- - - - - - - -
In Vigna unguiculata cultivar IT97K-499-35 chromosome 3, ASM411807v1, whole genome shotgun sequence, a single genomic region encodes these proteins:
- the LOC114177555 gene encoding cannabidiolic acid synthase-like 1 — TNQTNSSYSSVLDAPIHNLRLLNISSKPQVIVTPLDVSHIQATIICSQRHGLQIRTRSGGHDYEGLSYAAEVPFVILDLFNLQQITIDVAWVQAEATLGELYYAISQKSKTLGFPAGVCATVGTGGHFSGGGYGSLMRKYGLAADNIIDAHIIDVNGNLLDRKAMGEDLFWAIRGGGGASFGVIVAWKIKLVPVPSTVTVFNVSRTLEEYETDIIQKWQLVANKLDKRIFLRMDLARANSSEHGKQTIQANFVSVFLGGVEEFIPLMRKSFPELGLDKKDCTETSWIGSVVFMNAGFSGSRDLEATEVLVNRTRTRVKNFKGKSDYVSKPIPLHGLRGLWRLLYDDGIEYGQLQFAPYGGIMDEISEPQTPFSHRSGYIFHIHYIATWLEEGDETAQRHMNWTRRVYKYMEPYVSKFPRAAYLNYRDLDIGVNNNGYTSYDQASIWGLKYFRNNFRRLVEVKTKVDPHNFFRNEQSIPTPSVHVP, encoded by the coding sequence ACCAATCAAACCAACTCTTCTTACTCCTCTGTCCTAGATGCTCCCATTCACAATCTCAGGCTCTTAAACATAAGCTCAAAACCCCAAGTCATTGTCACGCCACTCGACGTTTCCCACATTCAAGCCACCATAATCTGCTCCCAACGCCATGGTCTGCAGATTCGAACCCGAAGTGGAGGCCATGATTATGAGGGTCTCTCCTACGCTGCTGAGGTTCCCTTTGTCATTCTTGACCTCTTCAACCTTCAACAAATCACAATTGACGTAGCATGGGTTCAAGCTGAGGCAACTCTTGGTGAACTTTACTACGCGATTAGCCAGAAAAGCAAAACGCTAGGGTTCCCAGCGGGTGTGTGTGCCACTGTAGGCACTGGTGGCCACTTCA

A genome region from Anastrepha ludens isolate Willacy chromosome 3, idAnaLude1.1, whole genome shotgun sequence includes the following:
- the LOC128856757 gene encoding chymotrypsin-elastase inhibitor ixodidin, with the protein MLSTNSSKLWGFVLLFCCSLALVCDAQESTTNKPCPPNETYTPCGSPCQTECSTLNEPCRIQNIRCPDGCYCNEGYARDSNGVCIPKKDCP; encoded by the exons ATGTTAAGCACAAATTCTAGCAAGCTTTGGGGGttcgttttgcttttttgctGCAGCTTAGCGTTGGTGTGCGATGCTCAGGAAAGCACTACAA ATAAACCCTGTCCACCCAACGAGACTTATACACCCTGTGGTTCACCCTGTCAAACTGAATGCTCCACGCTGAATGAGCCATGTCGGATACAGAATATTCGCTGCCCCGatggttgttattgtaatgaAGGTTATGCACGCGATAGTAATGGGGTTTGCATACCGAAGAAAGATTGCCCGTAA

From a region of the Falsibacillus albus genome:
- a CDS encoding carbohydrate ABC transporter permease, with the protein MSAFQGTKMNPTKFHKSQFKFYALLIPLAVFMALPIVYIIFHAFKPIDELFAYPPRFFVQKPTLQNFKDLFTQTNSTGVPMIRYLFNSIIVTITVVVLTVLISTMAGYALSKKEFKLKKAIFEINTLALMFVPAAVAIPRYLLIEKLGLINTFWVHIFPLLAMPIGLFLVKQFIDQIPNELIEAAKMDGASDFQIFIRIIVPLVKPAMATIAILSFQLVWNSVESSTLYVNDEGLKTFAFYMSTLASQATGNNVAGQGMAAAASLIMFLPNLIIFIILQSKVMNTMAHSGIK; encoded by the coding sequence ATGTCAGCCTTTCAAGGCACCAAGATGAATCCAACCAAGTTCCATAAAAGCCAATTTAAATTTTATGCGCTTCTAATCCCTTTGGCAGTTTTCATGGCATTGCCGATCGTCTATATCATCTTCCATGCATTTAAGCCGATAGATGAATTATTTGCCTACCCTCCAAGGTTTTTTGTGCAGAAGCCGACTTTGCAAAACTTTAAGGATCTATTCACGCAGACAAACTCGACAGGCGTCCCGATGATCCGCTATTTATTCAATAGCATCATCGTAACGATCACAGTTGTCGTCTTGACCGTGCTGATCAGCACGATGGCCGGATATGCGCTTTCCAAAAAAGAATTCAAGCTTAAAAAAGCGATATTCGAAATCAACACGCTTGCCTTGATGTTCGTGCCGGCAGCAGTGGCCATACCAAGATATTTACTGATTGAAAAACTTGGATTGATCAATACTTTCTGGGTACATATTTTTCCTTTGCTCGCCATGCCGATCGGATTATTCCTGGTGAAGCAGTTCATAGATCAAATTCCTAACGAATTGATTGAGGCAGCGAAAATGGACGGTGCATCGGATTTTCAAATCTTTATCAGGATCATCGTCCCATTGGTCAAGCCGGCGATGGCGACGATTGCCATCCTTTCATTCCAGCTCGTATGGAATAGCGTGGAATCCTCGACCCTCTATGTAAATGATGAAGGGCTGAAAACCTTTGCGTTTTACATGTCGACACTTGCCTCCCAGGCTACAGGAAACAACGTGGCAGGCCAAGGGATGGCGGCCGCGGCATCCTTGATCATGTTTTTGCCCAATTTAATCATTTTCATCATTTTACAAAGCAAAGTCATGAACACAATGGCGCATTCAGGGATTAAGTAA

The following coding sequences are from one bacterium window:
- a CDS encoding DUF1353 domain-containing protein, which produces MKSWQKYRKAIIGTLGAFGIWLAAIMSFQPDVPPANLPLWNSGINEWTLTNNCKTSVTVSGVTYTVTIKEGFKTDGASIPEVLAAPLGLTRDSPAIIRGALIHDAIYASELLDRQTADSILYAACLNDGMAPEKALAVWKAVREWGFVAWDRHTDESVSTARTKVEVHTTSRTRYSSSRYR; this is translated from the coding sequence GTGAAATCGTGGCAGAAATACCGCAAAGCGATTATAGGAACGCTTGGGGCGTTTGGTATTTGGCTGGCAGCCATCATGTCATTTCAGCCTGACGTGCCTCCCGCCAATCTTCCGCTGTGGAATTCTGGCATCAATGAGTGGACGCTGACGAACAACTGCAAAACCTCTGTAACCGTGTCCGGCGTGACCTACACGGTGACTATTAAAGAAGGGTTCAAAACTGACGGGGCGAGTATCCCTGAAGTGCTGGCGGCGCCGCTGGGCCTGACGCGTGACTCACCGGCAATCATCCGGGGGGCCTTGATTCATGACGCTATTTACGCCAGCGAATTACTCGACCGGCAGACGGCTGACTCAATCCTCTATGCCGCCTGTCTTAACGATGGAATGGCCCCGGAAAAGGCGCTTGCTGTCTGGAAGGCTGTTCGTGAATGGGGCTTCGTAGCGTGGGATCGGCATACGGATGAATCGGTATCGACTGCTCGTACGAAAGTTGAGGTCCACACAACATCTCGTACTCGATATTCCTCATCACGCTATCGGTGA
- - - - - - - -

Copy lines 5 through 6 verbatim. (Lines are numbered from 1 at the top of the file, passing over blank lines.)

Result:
From a region of the Falsibacillus albus genome:
- a CDS encoding carbohydrate ABC transporter permease, with the protein MSAFQGTKMNPTKFHKSQFKFYALLIPLAVFMALPIVYIIFHAFKPIDELFAYPPRFFVQKPTLQNFKDLFTQTNSTGVPMIRYLFNSIIVTITVVVLTVLISTMAGYALSKKEFKLKKAIFEINTLALMFVPAAVAIPRYLLIEKLGLINTFWVHIFPLLAMPIGLFLVKQFIDQIPNELIEAAKMDGASDFQIFIRIIVPLVKPAMATIAILSFQLVWNSVESSTLYVNDEGLKTFAFYMSTLASQATGNNVAGQGMAAAASLIMFLPNLIIFIILQSKVMNTMAHSGIK; encoded by the coding sequence ATGTCAGCCTTTCAAGGCACCAAGATGAATCCAACCAAGTTCCATAAAAGCCAATTTAAATTTTATGCGCTTCTAATCCCTTTGGCAGTTTTCATGGCATTGCCGATCGTCTATATCATCTTCCATGCATTTAAGCCGATAGATGAATTATTTGCCTACCCTCCAAGGTTTTTTGTGCAGAAGCCGACTTTGCAAAACTTTAAGGATCTATTCACGCAGACAAACTCGACAGGCGTCCCGATGATCCGCTATTTATTCAATAGCATCATCGTAACGATCACAGTTGTCGTCTTGACCGTGCTGATCAGCACGATGGCCGGATATGCGCTTTCCAAAAAAGAATTCAAGCTTAAAAAAGCGATATTCGAAATCAACACGCTTGCCTTGATGTTCGTGCCGGCAGCAGTGGCCATACCAAGATATTTACTGATTGAAAAACTTGGATTGATCAATACTTTCTGGGTACATATTTTTCCTTTGCTCGCCATGCCGATCGGATTATTCCTGGTGAAGCAGTTCATAGATCAAATTCCTAACGAATTGATTGAGGCAGCGAAAATGGACGGTGCATCGGATTTTCAAATCTTTATCAGGATCATCGTCCCATTGGTCAAGCCGGCGATGGCGACGATTGCCATCCTTTCATTCCAGCTCGTATGGAATAGCGTGGAATCCTCGACCCTCTATGTAAATGATGAAGGGCTGAAAACCTTTGCGTTTTACATGTCGACACTTGCCTCCCAGGCTACAGGAAACAACGTGGCAGGCCAAGGGATGGCGGCCGCGGCATCCTTGATCATGTTTTTGCCCAATTTAATCATTTTCATCATTTTACAAAGCAAAGTCATGAACACAATGGCGCATTCAGGGATTAAGTAA